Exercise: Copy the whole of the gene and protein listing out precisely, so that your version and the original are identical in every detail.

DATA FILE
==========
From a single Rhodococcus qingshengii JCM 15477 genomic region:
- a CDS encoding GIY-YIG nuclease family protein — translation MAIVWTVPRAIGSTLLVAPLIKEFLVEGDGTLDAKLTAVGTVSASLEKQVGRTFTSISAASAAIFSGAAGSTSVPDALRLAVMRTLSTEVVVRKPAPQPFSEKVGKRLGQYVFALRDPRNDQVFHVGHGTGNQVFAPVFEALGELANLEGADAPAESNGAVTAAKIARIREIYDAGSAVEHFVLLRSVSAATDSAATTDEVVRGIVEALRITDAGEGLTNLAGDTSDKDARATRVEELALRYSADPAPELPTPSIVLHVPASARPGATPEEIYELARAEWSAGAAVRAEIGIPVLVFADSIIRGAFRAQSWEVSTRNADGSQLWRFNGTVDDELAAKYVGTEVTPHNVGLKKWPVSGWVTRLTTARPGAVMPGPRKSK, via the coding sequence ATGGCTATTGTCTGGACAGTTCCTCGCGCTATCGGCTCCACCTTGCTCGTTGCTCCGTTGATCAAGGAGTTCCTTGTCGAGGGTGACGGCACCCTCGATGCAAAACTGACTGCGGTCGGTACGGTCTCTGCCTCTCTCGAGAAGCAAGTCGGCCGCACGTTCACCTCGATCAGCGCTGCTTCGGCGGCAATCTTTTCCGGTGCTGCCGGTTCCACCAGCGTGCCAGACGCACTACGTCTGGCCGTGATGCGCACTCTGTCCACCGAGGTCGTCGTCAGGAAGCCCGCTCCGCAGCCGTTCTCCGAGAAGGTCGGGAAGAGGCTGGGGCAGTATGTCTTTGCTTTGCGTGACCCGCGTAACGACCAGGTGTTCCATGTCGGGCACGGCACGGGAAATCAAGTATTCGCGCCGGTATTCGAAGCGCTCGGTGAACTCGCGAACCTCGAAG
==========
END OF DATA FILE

From a single Rhodococcus qingshengii JCM 15477 genomic region:
- a CDS encoding GIY-YIG nuclease family protein — translation MAIVWTVPRAIGSTLLVAPLIKEFLVEGDGTLDAKLTAVGTVSASLEKQVGRTFTSISAASAAIFSGAAGSTSVPDALRLAVMRTLSTEVVVRKPAPQPFSEKVGKRLGQYVFALRDPRNDQVFHVGHGTGNQVFAPVFEALGELANLEGADAPAESNGAVTAAKIARIREIYDAGSAVEHFVLLRSVSAATDSAATTDEVVRGIVEALRITDAGEGLTNLAGDTSDKDARATRVEELALRYSADPAPELPTPSIVLHVPASARPGATPEEIYELARAEWSAGAAVRAEIGIPVLVFADSIIRGAFRAQSWEVSTRNADGSQLWRFNGTVDDELAAKYVGTEVTPHNVGLKKWPVSGWVTRLTTARPGAVMPGPRKSK, via the coding sequence ATGGCTATTGTCTGGACAGTTCCTCGCGCTATCGGCTCCACCTTGCTCGTTGCTCCGTTGATCAAGGAGTTCCTTGTCGAGGGTGACGGCACCCTCGATGCAAAACTGACTGCGGTCGGTACGGTCTCTGCCTCTCTCGAGAAGCAAGTCGGCCGCACGTTCACCTCGATCAGCGCTGCTTCGGCGGCAATCTTTTCCGGTGCTGCCGGTTCCACCAGCGTGCCAGACGCACTACGTCTGGCCGTGATGCGCACTCTGTCCACCGAGGTCGTCGTCAGGAAGCCCGCTCCGCAGCCGTTCTCCGAGAAGGTCGGGAAGAGGCTGGGGCAGTATGTCTTTGCTTTGCGTGACCCGCGTAACGACCAGGTGTTCCATGTCGGGCACGGCACGGGAAATCAAGTATTCGCGCCGGTATTCGAAGCGCTCGGTGAACTCGCGAACCTCGAAG